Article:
Long Beach eliminates bike registration law that dealt steep fines
The Long Beach City Council voted Tuesday to eliminate a law that required residents to register their bikes with the city or face a fine.
The city’s decision to scrap its little-known bike licensing law and registration program was a victory for cyclists upset over being hit with pricey tickets for an infraction that seemed out of keeping with Long Beach's pledge to become "the most bicycle-friendly city in America." Bike registration will become voluntary, with city officials directing cyclists to list their bikes online with the National Bike Registry.
“Our mandatory system was antiquated and inefficient,” said Councilman Robert Garcia, who introduced the measure in December. “The new voluntary system is accessible, fair, and supports families, avid cyclists and visitors to our city.”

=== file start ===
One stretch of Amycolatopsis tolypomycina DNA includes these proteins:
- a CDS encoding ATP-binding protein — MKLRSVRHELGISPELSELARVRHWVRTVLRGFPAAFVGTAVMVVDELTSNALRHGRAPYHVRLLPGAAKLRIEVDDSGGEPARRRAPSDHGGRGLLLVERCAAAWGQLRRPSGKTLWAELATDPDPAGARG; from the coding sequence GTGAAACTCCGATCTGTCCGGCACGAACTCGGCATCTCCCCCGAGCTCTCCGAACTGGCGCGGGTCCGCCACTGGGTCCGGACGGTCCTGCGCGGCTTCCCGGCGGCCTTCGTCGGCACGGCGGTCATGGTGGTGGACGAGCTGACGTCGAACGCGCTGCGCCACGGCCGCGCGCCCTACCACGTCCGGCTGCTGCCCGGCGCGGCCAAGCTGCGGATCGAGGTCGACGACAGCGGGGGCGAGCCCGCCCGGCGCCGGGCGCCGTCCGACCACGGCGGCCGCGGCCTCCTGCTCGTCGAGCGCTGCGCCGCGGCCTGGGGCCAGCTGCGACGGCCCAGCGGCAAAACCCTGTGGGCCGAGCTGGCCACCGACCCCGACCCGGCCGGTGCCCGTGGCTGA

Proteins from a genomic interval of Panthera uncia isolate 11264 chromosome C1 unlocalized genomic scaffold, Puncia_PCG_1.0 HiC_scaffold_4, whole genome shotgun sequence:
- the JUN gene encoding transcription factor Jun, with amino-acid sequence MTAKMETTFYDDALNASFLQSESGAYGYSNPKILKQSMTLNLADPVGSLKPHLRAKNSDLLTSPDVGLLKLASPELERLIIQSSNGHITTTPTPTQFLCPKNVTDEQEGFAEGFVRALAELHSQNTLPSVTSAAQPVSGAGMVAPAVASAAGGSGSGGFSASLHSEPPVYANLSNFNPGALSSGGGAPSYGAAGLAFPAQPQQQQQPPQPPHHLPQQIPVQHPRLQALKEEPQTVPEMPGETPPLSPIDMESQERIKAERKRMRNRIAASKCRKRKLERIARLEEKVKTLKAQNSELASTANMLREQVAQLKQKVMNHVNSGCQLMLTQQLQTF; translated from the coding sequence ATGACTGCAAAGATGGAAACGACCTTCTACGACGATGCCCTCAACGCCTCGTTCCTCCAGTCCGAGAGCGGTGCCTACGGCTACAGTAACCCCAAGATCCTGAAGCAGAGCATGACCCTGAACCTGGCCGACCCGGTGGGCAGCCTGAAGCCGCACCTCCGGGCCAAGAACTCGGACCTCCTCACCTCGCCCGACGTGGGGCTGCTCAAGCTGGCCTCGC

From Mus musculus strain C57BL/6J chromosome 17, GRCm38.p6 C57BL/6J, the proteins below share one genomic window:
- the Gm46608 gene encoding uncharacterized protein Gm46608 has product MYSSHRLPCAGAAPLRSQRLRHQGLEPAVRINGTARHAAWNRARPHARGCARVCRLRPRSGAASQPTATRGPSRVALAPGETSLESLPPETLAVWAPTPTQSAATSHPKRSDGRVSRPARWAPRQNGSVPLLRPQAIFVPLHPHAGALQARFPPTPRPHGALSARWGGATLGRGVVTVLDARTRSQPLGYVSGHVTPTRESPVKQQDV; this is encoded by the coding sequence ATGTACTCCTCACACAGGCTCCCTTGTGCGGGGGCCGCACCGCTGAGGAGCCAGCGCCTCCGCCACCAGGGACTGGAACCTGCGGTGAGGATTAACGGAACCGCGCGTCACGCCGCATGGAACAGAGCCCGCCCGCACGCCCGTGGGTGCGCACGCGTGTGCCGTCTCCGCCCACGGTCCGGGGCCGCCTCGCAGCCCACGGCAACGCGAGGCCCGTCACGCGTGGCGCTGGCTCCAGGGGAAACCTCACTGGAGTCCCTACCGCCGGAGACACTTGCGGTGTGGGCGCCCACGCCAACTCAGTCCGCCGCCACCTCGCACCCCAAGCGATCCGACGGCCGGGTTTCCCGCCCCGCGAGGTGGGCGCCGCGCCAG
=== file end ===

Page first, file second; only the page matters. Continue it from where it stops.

The city cited more than 1,000 cyclists for riding without registration last year, according to a city report, but the cost to administer the bicycle license program greatly exceeded its revenue. The vast majority of cyclists in the city did not have their bikes registered to begin with.
Bike registration is supposed to give law enforcement officials a way to track down stolen bikes. But so few cyclists participate in the programs that cities across the county, including Los Angeles, have done away with them in recent years.
-- Tony Barboza